It’s all about the journey, not the destination — particularly when you’re talking about the never-ending search for the best undiscovered restaurants.
Tucked into a shopping center between Harbor Freight and 99 Ranch Market at 22315 Highway 99 is Qin. If you love noodles, wontons, potstickers and buns, you should make a note of it.
People don’t beat a path to Qin for their opulent decor. But the place is sparkling clean, well lit, offers very reasonable prices, and the service is as prompt as you could possibly expect for a small, mom-and-pop operation.
Some of my little tribe and I gathered there last Saturday based on good intel I gathered from one of my customers. I had mentioned in passing that I loved biang biang noodles and his immediate reply was — “oh, you’ve got to try Qin!”
Biang biang (pronounced roughly bi – ong bi – ong) are the long, fat noodles that have been described by some food commentators as “belt like.“ They tend to provide a greater challenge to your chopsticks, but when prepared correctly, they are fantastic.
Qin’s hand-made, fresh biang biang have that great “bite“ — chewy, but not too chewy and certainly not mushy.
Tea, and a delicious cold pickled broccoli appetizer started us off. After studying the menu we ordered a half a dozen items to get a sense of the place. There can be a little confusion created by the language barrier, (the only words I know in Mandarin are “thank you”) but pointing and gesturing worked out just fine for us.
Our server worked tirelessly, swooping in and busing tables as soon as they became empty. He was working five or six tables that evening and seemed to be handling them without difficulty.
Probably the most notable of the items we sampled were the pork buns. The dough was sweet and cooked perfectly, the pork filling was subtle, but complimented the doughy exterior beautifully. Also on the hit parade for us that evening was the stewed pork biang biang, with big succulent chunks of pork and tender bites of bok choy on a bed of the aforementioned amazing biang biang. We gave the pork zha jiang (literally “fried sauce) a whirl — it turned out to be an ample scoop of delicious fried ground pork and long thin slices of bok choy atop more biang biang noodles.
Dumplings are offered in soup or alone and come in half dozen increments. We tried the lamb and pork, and both were delicious. Our wonton lamb soup had a vinegar rich broth, which I’m told is not uncommon in the cuisine of Northwest China. I thought the broth was wonderful, but was alone at my table in that assessment. The pan-fried dumplings were also quite good — but then, I love pan fried dumplings of almost any description. We left satisfied and impressed. Since Tapioca Express was just a couple of doors down in the same shopping center, we swung by for a liquid dessert. They do a lot more than just sweet bubble teas. I was surprised to see a full menu of snacks and an enormous variety of beverage options as well.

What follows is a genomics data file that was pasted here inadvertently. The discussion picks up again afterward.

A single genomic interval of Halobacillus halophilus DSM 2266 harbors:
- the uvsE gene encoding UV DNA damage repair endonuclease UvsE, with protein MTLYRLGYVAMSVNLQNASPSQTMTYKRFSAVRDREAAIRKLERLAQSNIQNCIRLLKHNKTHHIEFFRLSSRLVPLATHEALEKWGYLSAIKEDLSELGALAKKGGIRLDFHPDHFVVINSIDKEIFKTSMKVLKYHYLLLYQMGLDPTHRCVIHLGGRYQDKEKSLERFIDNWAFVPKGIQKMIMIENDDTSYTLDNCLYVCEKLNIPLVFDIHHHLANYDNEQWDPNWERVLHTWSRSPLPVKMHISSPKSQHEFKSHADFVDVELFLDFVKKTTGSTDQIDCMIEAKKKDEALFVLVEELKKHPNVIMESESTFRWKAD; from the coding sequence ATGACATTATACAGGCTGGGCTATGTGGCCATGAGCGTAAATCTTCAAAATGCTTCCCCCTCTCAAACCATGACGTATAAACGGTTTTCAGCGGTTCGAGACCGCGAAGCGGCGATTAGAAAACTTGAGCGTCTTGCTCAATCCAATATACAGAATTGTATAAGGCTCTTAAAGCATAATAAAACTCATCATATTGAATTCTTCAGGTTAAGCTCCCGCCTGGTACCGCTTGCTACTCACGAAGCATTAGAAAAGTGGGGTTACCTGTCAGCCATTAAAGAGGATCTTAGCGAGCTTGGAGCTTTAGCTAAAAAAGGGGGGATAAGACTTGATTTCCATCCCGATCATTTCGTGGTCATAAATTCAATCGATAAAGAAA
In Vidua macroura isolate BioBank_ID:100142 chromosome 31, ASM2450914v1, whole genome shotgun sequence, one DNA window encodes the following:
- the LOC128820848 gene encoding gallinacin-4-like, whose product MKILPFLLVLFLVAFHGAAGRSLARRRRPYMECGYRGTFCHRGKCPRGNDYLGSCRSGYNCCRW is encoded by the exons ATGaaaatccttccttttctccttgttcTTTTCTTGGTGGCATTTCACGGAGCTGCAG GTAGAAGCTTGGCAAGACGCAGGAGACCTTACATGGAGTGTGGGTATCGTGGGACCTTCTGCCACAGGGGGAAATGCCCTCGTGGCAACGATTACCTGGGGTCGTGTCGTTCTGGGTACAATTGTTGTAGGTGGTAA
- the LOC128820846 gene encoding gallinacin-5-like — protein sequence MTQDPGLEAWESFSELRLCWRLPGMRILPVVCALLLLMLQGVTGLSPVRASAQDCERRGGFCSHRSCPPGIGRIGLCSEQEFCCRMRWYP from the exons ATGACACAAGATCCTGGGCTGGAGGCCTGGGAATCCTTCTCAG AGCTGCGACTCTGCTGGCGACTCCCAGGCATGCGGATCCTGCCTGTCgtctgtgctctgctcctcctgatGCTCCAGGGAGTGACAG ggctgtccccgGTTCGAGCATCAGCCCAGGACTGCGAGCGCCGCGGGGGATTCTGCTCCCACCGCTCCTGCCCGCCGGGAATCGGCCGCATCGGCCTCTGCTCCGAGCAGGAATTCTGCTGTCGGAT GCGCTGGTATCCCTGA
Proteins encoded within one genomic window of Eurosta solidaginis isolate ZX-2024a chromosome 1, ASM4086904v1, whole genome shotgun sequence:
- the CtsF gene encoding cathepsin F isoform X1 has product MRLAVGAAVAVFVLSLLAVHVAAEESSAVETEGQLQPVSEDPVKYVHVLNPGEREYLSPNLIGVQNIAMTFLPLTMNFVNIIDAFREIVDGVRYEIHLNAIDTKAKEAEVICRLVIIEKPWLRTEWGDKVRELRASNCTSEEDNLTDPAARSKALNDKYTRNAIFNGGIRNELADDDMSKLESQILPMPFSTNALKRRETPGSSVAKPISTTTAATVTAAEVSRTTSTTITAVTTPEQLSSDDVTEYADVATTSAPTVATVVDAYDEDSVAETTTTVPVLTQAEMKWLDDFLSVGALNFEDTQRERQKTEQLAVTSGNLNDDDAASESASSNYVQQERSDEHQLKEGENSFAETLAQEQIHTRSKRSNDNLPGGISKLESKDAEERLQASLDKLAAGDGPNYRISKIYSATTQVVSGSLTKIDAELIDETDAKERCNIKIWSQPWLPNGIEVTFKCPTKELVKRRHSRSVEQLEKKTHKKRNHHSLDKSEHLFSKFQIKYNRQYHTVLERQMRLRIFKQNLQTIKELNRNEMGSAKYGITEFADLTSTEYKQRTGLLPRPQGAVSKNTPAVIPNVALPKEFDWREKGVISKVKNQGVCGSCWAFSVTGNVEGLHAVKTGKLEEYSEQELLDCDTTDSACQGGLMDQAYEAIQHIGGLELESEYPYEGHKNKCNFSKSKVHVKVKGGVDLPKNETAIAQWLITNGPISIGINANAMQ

Qin’s a keeper, for sure. My sole regret is not having tried their plum juice. But, there’s always next time, I guess!
More at www.qinedmonds.com.
85° Celsius opening soon near Ranch 99 Market
I recently wrote about their Lynnwood operation and now it looks like it won’t be long before 85° Celsius will be opening the doors in Edmonds on Highway 99 at 22611 76th Ave. W., in the old Payless Shoes building, adjacent to Ranch 99 Market.
The popular bakery and coffee house has been described as Taiwan’s version of Starbucks. Looks like they’re hiring, too.
The furthest thing from a finicky eater, James Spangler insisted on trying everything on the table from the earliest age. At 13, he prepared Baked Alaska for an entire classroom and has had an insatiable appetite for good food ever since. On his days off, he’s rather be in the kitchen cooking for the people he loves than doing just about anything. If you catch him reading a book at his bookstore on 4th Avenue in Edmonds, there’s a good chance it’ll have something to do with food.